Diane Dujon (left) and Dottie Stevens

BOSTON (WOMENSENEWS)–She was only 20 years old, a single mother who had been sleeping in her car with her 3-year-old. She had no money and no family support.

When the welfare case worker told her to get a job, she lost it, retorting that maybe the case worker ought to try sleeping in the car with a child and then hitting the pavement to look for work.

That was when Terri Hinton stepped in.

As a Survivors, Inc. advocate for poor women, Hinton, 37, keeps vigil at the Department of Transitional Assistance here. She hands out copies of the grassroots group’s quarterly newspaper, Survival News.

The organization and its publication take aim at issues concerned with poverty and welfare survival and seek to provide a voice for “low-no-income” women. The circulation is small, sometimes as few as 1,000 copies if that is all the budget will allow. But the goal is large: teaching women on welfare about their rights.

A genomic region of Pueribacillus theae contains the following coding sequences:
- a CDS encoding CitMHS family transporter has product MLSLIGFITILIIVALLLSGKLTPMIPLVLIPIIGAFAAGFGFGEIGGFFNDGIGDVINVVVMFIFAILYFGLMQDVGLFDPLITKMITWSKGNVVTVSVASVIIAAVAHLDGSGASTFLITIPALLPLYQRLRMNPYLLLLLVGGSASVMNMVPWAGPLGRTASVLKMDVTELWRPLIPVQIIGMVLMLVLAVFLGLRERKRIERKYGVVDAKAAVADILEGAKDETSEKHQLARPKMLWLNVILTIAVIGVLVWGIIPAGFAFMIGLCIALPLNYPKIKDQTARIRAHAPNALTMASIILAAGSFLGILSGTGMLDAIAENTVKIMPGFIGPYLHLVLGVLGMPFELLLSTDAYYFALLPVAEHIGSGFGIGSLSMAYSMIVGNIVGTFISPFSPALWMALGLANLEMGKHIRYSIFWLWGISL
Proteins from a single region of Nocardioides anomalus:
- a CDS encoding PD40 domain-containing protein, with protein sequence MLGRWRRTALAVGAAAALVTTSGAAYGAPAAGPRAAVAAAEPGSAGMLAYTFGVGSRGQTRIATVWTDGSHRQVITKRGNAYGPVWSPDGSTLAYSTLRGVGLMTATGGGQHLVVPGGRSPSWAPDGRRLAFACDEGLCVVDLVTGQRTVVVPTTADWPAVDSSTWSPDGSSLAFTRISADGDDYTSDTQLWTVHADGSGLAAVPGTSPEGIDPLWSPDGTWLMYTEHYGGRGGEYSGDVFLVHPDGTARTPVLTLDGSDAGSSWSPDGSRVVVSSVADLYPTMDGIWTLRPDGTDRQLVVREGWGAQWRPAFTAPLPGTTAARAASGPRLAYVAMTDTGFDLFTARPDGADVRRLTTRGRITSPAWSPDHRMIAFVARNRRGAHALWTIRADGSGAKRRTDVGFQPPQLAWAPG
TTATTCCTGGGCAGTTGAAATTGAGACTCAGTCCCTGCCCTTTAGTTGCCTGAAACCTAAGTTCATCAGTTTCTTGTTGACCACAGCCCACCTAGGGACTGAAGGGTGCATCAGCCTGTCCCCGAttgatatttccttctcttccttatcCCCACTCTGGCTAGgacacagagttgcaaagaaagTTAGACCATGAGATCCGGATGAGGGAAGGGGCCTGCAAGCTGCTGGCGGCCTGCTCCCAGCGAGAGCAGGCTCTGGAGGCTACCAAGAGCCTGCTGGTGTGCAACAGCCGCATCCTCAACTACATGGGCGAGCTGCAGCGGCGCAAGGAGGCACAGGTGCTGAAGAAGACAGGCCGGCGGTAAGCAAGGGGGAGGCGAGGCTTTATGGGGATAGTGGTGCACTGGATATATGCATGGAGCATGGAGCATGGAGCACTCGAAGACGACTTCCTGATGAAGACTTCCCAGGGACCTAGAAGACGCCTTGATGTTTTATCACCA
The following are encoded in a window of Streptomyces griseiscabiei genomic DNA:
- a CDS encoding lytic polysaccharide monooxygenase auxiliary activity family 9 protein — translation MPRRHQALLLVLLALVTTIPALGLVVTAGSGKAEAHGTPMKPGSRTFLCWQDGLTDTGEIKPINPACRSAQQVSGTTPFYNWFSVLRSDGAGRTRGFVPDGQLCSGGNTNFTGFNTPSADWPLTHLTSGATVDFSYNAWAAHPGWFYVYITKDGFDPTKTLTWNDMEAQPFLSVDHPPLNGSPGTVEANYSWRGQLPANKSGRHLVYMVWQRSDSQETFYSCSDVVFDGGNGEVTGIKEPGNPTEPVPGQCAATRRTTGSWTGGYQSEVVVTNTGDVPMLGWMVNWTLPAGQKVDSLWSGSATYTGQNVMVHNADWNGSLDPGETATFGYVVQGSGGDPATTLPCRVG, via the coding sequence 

As she distributed newspapers at the offices of the Department of Transitional Assistance, Hinton found the 20-year-old fuming at her caseworker’s desk. Hinton interjected to tell the young woman that she and her child had a right to a place in an emergency shelter. She explained that the case worker was obligated to find a space for them both.

“The case worker gave me a dirty look, like, who are you?” said Hinton. “But that is the law.”

Once she was certain the young woman and her child would sleep in a safe place that night, Hinton left the welfare office.

“That’s what we do in my organization,” Hinton said. “We encourage each other to keep fighting for each other, and for the cause, for poor people. Somebody has to do it. Somebody has to keep up this fight.”